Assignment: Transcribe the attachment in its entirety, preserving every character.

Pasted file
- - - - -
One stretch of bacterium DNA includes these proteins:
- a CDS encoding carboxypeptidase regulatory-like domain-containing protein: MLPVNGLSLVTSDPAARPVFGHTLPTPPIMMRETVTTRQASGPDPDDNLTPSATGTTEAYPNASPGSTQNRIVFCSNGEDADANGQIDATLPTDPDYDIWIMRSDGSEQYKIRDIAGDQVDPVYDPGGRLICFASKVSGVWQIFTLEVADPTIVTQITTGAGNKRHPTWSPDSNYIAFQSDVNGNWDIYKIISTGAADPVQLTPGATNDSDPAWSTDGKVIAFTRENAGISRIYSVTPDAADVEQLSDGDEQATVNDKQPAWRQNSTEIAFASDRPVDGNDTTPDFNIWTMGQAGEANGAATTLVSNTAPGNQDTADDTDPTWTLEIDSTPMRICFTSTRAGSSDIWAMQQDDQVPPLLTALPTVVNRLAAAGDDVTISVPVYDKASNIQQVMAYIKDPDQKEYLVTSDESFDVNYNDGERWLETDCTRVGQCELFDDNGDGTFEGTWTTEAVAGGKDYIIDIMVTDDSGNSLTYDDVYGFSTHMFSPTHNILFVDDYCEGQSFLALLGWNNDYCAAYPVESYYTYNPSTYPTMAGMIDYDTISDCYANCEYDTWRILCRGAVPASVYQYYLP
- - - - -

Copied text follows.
One stretch of bacterium DNA includes these proteins:
- a CDS encoding carboxypeptidase regulatory-like domain-containing protein: MLPVNGLSLVTSDPAARPVFGHTLPTPPIMMRETVTTRQASGPDPDDNLTPSATGTTEAYPNASPGSTQNRIVFCSNGEDADANGQIDATLPTDPDYDIWIMRSDGSEQYKIRDIAGDQVDPVYDPGGRLICFASKVSGVWQIFTLEVADPTIVTQITTGAGNKRHPTWSPDSNYIAFQSDVNGNWDIYKIISTGAADPVQLTPGATNDSDPAWSTDGKVIAFTRENAGISRIYSVTPDAADVEQLSDGDEQATVNDKQPAWRQNSTEIAFASDRPVDGNDTTPDFNIWTMGQAGEANGAATTLVSNTAPGNQDTADDTDPTWTLEIDSTPMRICFTSTRAGSSDIWAMQQDDQVPPLLTALPTVVNRLAAAGDDVTISVPVYDKASNIQQVMAYIKDPDQKEYLVTSDESFDVNYNDGERWLETDCTRVGQCELFDDNGDGTFEGTWTTEAVAGGKDYIIDIMVTDDSGNSLTYDDVYGFSTHMFSPTHNILFVDDYCEGQSFLALLGWNNDYCAAYPVESYYTYNPSTYPTMAGMIDYDTISDCYANCEYDTWRILCRGAVPASVYQYYLP